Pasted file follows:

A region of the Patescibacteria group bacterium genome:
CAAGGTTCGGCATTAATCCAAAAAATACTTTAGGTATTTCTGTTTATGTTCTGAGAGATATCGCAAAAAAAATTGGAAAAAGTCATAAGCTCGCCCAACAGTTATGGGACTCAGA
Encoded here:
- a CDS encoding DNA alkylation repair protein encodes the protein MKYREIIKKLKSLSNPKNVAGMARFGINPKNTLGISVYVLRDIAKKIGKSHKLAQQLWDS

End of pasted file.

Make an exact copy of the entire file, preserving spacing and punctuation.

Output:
A region of the Patescibacteria group bacterium genome:
CAAGGTTCGGCATTAATCCAAAAAATACTTTAGGTATTTCTGTTTATGTTCTGAGAGATATCGCAAAAAAAATTGGAAAAAGTCATAAGCTCGCCCAACAGTTATGGGACTCAGA
Encoded here:
- a CDS encoding DNA alkylation repair protein encodes the protein MKYREIIKKLKSLSNPKNVAGMARFGINPKNTLGISVYVLRDIAKKIGKSHKLAQQLWDS